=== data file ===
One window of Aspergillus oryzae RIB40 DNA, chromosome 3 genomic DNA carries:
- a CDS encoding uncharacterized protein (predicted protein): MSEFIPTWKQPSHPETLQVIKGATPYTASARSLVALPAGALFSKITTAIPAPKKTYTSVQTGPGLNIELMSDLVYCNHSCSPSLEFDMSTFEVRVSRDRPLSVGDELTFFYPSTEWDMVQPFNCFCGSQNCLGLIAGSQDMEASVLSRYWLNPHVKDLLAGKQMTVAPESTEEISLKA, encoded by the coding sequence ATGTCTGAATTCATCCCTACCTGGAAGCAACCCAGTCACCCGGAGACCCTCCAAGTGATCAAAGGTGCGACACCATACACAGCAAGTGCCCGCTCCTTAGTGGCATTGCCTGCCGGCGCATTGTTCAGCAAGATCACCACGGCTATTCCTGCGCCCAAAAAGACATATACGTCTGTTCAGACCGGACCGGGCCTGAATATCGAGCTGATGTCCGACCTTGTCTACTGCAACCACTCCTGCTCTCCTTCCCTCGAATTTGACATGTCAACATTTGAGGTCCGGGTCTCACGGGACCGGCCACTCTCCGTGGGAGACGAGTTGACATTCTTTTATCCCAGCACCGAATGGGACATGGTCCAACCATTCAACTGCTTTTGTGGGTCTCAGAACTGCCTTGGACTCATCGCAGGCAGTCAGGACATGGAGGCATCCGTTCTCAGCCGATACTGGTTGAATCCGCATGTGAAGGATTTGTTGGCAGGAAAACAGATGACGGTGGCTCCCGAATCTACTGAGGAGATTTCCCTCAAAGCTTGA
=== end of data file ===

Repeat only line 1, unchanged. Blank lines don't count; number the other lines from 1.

One window of Aspergillus oryzae RIB40 DNA, chromosome 3 genomic DNA carries: